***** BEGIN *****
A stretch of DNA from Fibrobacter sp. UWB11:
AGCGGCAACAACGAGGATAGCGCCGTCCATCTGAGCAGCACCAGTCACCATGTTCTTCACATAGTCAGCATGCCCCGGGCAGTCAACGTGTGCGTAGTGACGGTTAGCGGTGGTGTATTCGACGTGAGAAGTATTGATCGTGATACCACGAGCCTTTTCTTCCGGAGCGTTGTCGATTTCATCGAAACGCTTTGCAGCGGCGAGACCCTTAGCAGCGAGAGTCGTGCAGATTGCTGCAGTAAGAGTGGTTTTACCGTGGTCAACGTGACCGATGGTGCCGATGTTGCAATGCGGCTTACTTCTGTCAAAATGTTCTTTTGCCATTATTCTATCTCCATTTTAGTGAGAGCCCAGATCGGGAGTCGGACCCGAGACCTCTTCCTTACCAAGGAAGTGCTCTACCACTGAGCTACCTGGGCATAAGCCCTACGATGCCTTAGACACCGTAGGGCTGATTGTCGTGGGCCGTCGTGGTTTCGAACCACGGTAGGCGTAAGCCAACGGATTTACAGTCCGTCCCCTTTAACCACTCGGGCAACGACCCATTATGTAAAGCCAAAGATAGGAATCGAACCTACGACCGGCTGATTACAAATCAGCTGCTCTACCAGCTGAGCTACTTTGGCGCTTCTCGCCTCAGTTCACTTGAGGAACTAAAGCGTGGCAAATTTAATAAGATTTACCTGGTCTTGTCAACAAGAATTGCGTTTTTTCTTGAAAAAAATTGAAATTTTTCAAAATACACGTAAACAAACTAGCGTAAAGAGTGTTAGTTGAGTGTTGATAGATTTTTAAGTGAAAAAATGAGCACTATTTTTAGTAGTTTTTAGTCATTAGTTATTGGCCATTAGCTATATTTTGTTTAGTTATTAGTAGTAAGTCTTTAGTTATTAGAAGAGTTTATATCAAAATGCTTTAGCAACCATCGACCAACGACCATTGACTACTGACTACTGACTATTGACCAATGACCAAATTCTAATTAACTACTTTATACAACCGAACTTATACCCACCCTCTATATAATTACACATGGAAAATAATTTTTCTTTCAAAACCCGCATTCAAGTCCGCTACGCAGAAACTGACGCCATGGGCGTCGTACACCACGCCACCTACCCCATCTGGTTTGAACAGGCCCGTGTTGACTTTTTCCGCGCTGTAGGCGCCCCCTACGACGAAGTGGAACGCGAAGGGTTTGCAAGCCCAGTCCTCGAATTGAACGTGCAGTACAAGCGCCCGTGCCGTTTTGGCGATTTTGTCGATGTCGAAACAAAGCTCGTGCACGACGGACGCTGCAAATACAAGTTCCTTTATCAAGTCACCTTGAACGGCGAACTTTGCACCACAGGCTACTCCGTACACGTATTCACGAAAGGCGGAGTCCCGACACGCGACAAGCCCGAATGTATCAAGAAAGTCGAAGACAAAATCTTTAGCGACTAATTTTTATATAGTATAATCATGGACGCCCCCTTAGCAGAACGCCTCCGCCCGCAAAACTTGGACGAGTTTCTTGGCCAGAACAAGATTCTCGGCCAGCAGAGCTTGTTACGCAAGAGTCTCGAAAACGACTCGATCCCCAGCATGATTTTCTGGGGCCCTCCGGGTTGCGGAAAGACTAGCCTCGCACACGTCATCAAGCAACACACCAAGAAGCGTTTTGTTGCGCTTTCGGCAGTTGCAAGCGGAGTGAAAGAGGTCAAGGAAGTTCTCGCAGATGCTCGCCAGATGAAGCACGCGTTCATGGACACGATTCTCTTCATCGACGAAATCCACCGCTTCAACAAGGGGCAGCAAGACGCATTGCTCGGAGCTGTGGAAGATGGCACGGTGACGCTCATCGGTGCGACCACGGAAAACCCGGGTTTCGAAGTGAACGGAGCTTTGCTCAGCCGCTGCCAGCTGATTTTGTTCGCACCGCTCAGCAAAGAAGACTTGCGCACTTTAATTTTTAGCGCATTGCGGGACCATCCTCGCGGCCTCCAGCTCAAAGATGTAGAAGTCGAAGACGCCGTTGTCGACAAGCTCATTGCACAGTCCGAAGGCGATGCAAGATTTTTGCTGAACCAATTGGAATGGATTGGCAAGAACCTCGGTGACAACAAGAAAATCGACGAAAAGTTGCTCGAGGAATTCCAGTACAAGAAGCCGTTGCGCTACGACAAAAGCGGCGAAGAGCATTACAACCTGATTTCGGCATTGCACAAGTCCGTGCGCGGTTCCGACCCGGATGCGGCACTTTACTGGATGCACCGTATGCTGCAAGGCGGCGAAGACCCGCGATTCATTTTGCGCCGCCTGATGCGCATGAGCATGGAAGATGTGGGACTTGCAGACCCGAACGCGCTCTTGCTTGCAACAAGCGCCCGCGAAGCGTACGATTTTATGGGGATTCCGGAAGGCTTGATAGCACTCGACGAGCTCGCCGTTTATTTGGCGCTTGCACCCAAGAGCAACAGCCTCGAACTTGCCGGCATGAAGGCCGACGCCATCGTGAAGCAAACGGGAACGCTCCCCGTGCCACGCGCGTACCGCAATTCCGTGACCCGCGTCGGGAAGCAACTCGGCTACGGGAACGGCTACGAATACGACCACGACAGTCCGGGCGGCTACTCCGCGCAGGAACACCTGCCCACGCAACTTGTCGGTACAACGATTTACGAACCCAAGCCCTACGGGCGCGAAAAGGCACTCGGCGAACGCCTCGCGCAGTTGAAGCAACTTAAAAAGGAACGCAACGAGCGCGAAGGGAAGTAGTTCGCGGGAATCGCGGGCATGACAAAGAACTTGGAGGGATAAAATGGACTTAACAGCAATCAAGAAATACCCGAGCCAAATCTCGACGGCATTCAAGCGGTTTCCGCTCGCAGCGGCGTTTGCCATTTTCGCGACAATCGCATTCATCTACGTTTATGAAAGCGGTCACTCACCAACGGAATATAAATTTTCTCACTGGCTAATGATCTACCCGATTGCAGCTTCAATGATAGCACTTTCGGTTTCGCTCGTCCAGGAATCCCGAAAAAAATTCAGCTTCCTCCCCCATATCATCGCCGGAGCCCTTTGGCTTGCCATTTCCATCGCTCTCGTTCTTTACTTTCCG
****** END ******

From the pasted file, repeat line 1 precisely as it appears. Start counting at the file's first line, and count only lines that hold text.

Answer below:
A stretch of DNA from Fibrobacter sp. UWB11: